In recent years, many states have narrowed their eligibility criteria for participation in the IDEA Part C early intervention (EI) program for infants and toddlers with or at risk for developmental delays. However, there is scant research on the effects of such a policy change on the population of children served or on the timing of children's access to EI services. Using data from an EI program serving a diverse, urban population in a large southeastern state, we compared characteristics of children who enrolled in EI the year before (n = 432) and the year after (n = 399), the state adopted more restrictive eligibility criteria for its EI program. Results indicated that following the policy change, children served in the program represented a smaller percentage of the resident birth-to-3 population; a smaller proportion of children enrolling in EI had mild delays; and children were 1.5 months older, on average, when they enrolled in services. The findings not only provide evidence that the narrowing of eligibility criteria achieved the intended effect of reducing EI enrollment but also raise concerns that the new policy may delay access to needed services for children with emergent developmental delays.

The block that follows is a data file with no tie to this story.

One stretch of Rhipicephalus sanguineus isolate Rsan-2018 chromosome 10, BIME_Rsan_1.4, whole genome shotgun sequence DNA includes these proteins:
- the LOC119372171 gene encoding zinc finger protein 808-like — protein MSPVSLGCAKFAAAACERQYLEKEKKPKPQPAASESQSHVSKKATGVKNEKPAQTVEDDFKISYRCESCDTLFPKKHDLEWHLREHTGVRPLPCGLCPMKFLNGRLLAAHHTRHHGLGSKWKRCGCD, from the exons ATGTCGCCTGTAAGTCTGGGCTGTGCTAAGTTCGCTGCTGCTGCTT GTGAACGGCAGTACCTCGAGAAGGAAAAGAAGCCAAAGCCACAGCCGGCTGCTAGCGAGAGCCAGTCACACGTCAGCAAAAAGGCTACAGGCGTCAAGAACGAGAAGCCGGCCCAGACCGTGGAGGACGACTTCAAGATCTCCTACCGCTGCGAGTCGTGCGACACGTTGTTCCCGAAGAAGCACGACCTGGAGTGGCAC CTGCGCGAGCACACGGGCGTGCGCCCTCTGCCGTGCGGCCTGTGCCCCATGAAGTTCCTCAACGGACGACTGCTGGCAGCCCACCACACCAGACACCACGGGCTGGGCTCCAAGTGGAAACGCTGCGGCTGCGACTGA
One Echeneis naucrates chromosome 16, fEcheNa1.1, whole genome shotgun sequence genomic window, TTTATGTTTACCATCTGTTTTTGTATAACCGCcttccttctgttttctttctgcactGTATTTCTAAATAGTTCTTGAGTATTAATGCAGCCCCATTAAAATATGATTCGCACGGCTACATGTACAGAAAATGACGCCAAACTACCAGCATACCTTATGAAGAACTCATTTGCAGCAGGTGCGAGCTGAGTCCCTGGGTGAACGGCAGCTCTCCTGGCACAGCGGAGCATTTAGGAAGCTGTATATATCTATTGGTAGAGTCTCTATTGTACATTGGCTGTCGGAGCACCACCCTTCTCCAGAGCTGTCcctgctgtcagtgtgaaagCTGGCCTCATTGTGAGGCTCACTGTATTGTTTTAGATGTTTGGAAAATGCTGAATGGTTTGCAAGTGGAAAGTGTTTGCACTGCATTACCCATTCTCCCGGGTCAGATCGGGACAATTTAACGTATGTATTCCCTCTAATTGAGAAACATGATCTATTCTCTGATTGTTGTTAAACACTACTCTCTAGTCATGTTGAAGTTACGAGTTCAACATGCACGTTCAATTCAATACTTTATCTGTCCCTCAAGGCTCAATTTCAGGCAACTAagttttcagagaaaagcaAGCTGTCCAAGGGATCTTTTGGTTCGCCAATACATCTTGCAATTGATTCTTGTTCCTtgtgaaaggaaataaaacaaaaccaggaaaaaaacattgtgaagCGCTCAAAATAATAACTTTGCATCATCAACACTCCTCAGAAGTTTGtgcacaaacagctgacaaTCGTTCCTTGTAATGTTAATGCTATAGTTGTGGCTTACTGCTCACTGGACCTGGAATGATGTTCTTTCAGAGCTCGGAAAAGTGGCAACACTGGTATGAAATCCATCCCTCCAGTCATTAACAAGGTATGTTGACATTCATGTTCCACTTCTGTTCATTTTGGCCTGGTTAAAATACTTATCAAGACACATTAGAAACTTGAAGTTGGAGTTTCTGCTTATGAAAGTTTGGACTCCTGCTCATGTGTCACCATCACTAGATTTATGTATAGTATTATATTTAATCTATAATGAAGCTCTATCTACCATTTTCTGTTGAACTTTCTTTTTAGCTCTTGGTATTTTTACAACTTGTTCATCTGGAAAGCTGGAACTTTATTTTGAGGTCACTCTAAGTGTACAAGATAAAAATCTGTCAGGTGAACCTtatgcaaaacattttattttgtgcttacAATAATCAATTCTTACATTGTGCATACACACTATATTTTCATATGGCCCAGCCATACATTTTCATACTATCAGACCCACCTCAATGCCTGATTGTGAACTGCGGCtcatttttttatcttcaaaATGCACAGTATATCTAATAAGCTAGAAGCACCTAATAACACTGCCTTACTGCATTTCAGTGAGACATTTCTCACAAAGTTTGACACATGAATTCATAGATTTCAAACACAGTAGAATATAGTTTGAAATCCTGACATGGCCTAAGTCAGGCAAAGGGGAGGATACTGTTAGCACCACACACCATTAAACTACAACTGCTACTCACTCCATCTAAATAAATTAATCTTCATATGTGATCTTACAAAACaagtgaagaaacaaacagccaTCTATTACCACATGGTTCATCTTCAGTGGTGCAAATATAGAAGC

Department of Teaching and Learning (Dr Elbaum), Department of Educational and Psychological Studies (Dr Celimli-Aksoy), and Department of Pediatrics (Dr Berkovits), University of Miami, Coral Gables, Florida; and Department of Community & Family Health, University of South Florida, Tampa, Florida (Dr Marshall).
Correspondence: Batya Elbaum, PhD, Department of Teaching and Learning, University of Miami, 1507 Levante Ave, Max Orovitz Building, Rm 308A, Coral Gables, FL 33146 (email@example.com).
The authors declare no conflicts of interest.